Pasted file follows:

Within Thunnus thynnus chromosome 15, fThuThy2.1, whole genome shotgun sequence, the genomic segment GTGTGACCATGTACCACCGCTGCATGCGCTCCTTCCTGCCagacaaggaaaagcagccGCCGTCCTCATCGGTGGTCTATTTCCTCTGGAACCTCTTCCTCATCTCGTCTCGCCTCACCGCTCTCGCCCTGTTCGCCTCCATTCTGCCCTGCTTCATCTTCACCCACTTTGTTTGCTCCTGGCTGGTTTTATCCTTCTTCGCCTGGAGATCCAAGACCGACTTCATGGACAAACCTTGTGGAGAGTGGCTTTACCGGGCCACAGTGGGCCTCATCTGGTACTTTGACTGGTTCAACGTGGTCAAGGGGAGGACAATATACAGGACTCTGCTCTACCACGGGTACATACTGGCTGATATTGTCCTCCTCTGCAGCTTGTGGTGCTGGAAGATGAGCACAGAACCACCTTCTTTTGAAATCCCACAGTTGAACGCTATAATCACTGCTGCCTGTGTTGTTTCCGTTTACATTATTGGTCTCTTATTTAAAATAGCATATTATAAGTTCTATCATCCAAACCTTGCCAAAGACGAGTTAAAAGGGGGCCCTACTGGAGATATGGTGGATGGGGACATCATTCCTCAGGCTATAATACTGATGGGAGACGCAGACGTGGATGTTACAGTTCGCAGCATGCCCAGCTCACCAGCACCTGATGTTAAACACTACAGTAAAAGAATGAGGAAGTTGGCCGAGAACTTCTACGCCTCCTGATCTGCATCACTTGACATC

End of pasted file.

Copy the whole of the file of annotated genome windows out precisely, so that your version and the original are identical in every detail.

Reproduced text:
Within Thunnus thynnus chromosome 15, fThuThy2.1, whole genome shotgun sequence, the genomic segment GTGTGACCATGTACCACCGCTGCATGCGCTCCTTCCTGCCagacaaggaaaagcagccGCCGTCCTCATCGGTGGTCTATTTCCTCTGGAACCTCTTCCTCATCTCGTCTCGCCTCACCGCTCTCGCCCTGTTCGCCTCCATTCTGCCCTGCTTCATCTTCACCCACTTTGTTTGCTCCTGGCTGGTTTTATCCTTCTTCGCCTGGAGATCCAAGACCGACTTCATGGACAAACCTTGTGGAGAGTGGCTTTACCGGGCCACAGTGGGCCTCATCTGGTACTTTGACTGGTTCAACGTGGTCAAGGGGAGGACAATATACAGGACTCTGCTCTACCACGGGTACATACTGGCTGATATTGTCCTCCTCTGCAGCTTGTGGTGCTGGAAGATGAGCACAGAACCACCTTCTTTTGAAATCCCACAGTTGAACGCTATAATCACTGCTGCCTGTGTTGTTTCCGTTTACATTATTGGTCTCTTATTTAAAATAGCATATTATAAGTTCTATCATCCAAACCTTGCCAAAGACGAGTTAAAAGGGGGCCCTACTGGAGATATGGTGGATGGGGACATCATTCCTCAGGCTATAATACTGATGGGAGACGCAGACGTGGATGTTACAGTTCGCAGCATGCCCAGCTCACCAGCACCTGATGTTAAACACTACAGTAAAAGAATGAGGAAGTTGGCCGAGAACTTCTACGCCTCCTGATCTGCATCACTTGACATC